I have a fundamental problem with BLTs: too much lettuce, not enough substance. This problem is solved by adding scrambled eggs to the equation. A Bacon, Egg, Lettuce, Tomato on hearty rye is a much more satisfying lunch than the more popular, but eggless, forebearer sandwich. For the perfect scrambled addition, whisk at least two eggs with salt, pepper and a pitch of cold tap water (this will help keep the eggs fluffy) and pour the mix into a hot, buttered pan set to medium heat.

If these were standard scrambled eggs, you would need to keep those eggs moving, but since this is for a sandwich, you want those eggs to settle so that it forms a solid egg sheet and so no scrambled bits fall out the back of the sandwich. After it has settled for about 20 seconds, gently pull the eggs across the pan with a spatula, lifting and folding it over itself. Remember, scrambled eggs continue to cook even after removed from the heat, so do so swiftly. Stack your sandwich like so: bottom bread, scrambled egg sheet, bacon, more bacon, tomato, lettuce, top bread.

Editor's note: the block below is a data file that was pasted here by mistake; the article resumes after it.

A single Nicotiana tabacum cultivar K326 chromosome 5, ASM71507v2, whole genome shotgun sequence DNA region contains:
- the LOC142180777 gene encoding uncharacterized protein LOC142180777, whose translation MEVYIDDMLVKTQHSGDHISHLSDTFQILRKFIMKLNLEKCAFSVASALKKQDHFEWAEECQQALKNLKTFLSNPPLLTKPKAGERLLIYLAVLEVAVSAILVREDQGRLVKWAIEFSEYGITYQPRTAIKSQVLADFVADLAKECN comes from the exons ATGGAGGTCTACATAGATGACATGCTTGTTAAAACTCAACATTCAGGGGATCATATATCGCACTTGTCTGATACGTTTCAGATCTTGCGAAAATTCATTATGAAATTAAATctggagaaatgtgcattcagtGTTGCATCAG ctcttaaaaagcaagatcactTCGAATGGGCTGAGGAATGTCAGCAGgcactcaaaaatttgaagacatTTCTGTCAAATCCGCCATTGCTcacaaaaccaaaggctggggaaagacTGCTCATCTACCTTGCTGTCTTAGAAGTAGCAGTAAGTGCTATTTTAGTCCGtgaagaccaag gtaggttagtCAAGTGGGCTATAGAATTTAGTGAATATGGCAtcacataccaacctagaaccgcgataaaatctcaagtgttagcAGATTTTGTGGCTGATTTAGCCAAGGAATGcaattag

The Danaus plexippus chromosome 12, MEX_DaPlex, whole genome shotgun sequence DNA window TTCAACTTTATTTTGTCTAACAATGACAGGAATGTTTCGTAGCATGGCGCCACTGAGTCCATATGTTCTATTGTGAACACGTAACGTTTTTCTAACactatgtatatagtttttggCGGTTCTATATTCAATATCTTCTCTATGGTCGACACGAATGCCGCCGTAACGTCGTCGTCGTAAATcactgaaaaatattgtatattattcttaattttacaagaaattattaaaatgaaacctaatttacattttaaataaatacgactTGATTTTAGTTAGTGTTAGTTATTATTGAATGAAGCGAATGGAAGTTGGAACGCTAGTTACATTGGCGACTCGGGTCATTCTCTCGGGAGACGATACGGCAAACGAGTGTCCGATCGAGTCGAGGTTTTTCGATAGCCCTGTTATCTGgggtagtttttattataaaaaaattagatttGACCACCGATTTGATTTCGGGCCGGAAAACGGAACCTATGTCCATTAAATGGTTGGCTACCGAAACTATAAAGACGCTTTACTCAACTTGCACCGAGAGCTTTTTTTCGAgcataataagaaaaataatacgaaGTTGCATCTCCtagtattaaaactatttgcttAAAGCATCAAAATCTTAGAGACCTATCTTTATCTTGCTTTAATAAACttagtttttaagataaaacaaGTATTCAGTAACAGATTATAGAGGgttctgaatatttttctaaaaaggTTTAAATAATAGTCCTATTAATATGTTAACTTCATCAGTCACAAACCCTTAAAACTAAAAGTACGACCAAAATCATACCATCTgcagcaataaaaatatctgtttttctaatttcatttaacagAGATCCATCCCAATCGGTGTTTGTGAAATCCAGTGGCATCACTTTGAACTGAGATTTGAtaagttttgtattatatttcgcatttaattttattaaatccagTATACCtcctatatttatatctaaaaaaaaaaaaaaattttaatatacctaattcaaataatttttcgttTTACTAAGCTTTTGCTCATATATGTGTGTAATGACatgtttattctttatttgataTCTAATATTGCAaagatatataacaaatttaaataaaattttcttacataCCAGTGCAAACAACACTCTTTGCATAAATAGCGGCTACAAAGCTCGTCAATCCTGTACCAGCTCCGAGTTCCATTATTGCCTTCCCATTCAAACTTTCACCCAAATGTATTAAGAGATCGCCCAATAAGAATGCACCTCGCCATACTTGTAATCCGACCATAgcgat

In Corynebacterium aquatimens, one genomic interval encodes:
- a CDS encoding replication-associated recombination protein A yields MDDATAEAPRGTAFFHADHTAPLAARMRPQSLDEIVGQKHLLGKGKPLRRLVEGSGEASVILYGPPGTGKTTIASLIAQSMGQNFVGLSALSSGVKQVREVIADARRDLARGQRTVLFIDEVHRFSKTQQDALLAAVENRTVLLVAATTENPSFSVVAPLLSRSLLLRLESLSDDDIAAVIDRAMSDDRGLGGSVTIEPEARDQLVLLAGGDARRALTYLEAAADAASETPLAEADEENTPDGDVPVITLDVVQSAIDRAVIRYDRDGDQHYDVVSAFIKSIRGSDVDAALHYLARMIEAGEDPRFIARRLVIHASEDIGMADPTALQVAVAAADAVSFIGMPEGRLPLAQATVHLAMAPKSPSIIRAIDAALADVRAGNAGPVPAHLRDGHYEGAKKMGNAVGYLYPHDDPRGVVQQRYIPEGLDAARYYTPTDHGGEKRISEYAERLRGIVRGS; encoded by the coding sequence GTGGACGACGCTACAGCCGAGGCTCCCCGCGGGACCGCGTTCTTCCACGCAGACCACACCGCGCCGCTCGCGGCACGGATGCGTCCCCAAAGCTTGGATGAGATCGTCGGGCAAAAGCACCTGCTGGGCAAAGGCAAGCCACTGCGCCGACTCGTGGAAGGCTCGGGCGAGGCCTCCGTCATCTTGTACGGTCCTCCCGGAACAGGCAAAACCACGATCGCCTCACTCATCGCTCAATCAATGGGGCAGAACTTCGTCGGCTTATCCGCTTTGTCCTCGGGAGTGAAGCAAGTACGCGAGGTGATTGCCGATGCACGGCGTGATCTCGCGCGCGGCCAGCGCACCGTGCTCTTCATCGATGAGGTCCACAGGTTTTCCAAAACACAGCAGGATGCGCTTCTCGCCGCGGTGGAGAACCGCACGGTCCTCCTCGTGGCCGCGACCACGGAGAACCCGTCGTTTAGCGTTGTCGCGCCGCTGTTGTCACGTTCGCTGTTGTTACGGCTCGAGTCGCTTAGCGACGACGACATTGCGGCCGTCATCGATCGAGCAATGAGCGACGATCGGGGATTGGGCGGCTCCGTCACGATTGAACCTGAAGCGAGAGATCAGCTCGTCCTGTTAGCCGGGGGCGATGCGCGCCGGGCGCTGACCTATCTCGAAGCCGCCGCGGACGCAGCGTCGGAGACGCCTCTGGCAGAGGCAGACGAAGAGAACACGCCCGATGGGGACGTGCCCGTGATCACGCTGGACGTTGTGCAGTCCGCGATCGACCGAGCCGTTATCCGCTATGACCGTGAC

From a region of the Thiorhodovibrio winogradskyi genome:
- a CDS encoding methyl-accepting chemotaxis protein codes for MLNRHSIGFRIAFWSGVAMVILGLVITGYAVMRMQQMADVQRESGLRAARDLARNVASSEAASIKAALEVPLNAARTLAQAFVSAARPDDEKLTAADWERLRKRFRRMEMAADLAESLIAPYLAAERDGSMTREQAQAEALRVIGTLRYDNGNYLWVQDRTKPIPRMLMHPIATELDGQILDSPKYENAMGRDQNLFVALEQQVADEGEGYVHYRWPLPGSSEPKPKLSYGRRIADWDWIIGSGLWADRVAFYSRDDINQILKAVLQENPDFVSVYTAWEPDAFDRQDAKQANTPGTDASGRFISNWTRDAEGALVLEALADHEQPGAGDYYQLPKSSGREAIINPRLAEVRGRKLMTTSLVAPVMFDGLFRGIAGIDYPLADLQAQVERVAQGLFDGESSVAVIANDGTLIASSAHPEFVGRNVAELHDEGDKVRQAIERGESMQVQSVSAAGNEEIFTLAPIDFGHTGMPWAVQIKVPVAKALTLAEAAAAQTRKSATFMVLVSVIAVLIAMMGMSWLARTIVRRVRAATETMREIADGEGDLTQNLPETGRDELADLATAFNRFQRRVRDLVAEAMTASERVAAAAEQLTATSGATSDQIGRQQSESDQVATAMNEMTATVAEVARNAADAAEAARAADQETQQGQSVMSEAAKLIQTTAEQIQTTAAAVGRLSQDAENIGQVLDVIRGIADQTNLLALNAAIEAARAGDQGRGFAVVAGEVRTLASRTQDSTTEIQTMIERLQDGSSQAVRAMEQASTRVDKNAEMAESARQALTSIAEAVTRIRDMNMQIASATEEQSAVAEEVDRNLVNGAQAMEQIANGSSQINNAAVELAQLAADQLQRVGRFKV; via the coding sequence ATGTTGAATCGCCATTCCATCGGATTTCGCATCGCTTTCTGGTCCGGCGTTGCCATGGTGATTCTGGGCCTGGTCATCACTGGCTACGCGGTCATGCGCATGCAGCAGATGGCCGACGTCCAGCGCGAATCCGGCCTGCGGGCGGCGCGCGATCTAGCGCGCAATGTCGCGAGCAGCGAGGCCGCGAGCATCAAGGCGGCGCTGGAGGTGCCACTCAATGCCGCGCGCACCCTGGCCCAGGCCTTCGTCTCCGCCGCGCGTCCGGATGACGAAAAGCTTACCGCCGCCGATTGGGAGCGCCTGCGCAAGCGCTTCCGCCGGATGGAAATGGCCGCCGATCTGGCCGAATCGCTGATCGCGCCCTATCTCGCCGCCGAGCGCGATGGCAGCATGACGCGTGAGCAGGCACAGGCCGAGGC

https://commons.wikimedia.org/wiki/File:Nissin_Chicken_Ramen_002.jpg7 p.m. Ramen With Poached Eggs

A bowl of ramen is the perfect vehicle for whatever leftovers are nearing expiration in your fridge, whether that’s the scraps of a chicken, Chinese take-out or kale purchased weeks ago with the best of intentions. Poached is the perfect unctuous additive to soup.

To pull off poached eggs, add a small dash of white vinegar to a pot of steadily simmering, salted water. Crack the eggs into a cup or ramekin, as doing so directly into the water could result in a disastrous broken yolk. Before dropping the egg into the water, create a whirlpool by stirring slowly in one direction. Drop the egg into the center of the whirlpool—the swirling water will help prevent the whites from spreading. Once the egg is in, turn off the heat and cover for five minutes. No peeking or poking. Remove the egg and transfer immediately to your waiting bowl of hot ramen. Now break the yolk and let the savory yellow spread throughout your creation.